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Students Building New Campus Sculpture

PCC InSight Interview with Matt Amante

Matt AmanteWINTERVILLE—Students from several Pitt Community College curricula are combining efforts this semester to develop a new campus sculpture.

According to Matt Amante, a PCC Associate of Fine Arts instructor, the students are constructing a 13-foot metallic sculpture that will be installed on campus near the Ed and Joan Warren Building on April 13. Amante said Carl Billingsley, an East Carolina University professor, has designed the sculpture.

“I think a large sculpture impacts everyone on campus and anyone who visits campus,” Amante said. “This is a great way to beautify our campus, and with the location of this piece, everyone driving into campus on Reedy Branch Road will see it.”

Amante said the concept for a student sculpture project came about during a conversation he had with PCC welding instructor Keith Kinlaw.

“We wanted to try to come up with a plan to be able to get more artwork on campus, impact a large number of students, and make an affordable model for public art here at PCC,” he said.

While Industrial Systems Technology students are working on some of the CNC cutting of the metal for the project, welding, fabrication and sculpture students are busy constructing Billingsley’s design. Amante says a total of seven classes are directly involved with the effort, adding that it is a “great learning experience for the students.”

When it has been completed, the sculpture will be the second to be added to the PCC campus in a little more than a year. The first – a stainless-steel-and-bronze sculpture by world-renowned artist Hanna Jubran – was installed in March 2011 outside of the Craig F. Goess Student Center.

“As an artist and sculptor myself, I would love to see more public artwork on campus,” Amante said. “I feel that artwork can be physically and conceptually challenging for the artist to create and also challenging for viewers to understand and interpret. The physical and mental challenge parallels the foundations of higher education, in my opinion.”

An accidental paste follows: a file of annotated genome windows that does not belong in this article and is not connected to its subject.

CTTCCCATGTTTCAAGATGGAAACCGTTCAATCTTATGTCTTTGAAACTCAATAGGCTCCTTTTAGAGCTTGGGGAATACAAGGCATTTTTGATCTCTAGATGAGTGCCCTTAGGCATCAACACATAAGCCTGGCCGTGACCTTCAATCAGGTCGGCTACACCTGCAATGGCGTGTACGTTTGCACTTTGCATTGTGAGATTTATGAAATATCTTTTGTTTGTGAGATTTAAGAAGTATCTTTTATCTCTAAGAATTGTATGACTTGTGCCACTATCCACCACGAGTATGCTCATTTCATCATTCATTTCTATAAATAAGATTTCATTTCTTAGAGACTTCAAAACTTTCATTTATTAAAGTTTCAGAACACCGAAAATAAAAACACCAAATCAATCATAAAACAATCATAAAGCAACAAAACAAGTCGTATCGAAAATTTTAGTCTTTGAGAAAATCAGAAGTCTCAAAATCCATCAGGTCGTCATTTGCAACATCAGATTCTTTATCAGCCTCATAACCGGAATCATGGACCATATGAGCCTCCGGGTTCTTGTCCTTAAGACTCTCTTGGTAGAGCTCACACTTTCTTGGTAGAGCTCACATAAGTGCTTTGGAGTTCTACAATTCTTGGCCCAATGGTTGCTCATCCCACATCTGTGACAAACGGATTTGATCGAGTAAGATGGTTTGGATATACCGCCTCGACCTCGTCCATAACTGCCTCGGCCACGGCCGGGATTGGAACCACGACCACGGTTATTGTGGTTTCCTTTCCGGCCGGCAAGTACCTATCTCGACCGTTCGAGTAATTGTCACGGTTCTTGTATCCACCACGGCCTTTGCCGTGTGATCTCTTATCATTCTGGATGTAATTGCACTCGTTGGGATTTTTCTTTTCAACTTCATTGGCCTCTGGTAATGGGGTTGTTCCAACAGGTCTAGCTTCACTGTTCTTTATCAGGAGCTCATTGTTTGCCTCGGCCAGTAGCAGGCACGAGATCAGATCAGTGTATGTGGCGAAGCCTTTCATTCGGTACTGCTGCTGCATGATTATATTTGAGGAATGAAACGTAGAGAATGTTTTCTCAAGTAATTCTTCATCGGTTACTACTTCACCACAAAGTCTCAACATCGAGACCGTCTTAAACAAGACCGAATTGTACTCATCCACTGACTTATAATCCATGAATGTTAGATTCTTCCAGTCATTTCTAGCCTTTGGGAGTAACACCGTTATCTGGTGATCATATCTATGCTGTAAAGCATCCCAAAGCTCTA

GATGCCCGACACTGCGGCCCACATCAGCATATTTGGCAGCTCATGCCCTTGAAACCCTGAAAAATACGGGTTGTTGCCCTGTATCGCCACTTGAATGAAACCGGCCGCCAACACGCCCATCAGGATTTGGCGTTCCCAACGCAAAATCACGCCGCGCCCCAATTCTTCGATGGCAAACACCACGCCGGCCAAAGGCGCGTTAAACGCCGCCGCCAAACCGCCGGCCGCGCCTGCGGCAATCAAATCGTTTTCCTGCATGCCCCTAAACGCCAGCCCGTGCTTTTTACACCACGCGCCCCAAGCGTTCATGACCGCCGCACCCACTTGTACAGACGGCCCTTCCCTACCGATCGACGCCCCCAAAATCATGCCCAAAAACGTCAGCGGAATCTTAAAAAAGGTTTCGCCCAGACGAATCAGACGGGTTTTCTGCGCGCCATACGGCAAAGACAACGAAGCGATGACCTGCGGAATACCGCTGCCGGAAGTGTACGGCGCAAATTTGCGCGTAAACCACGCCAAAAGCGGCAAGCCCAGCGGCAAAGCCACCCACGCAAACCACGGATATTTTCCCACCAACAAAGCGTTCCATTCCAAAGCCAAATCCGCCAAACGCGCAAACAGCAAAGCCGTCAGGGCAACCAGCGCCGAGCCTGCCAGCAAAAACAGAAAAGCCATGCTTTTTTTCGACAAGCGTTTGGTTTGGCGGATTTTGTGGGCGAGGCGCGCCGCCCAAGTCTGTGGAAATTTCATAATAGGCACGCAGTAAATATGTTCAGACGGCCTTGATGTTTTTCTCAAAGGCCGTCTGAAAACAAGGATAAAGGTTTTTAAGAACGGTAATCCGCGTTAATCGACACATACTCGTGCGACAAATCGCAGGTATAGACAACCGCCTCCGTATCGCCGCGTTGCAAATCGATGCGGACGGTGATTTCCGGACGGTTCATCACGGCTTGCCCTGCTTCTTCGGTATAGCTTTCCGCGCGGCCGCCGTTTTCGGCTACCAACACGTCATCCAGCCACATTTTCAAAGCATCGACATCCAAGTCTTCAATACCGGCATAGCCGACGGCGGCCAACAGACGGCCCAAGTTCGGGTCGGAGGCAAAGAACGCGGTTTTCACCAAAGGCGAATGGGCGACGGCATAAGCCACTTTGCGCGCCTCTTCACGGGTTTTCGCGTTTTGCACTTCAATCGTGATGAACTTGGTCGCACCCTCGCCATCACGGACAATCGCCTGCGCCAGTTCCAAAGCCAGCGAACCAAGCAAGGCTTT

Charity Valentine, coordinator of PCC’s Fine Arts program, helped lead the effort to have Jubran’s sculpture placed on campus as a member of the college’s Art Committee. She explained that even though Pitt’s classic buildings and manicured lawns are very attractive, the campus still lacked art as a crucial element.

Valentine said Art Committee members wanted an impressive sculpture on campus to expose the student body to the value of art and to broaden their awareness of the local arts community.

“When our youth can understand and place value on intrinsic beauty, it will empower them to carry those values with them into their successful careers,” she said. “For those students who dream of becoming artists, the sculpture is an amazing example of how there is a market for fine artists to sell their own work.”

Though he would not reveal what the student-built sculpture would be, Amante said Billingsley has been creating sculptures for more than 35 years and has been teaching sculpture classes in the UNC System for more than 25 years. He added that Billingsley, who lives and works out of a studio in Ayden, has art that is being displayed in permanent collections in the Americas, Europe and Asia.

“He actually introduced iron casting to artists in Finland, Latvia and Estonia and helped build their first furnaces in the 1990s,” Amante said. “It’s great to have a local artist with so much world experience coming to Pitt.”

After PCC’s newest sculpture is installed next month, Amante said Billingsley would deliver a free public lecture on his work later that day at 4 p.m. The sculpture dedication will take place at 5 p.m. and will be followed by a reception in the Goess Student Center.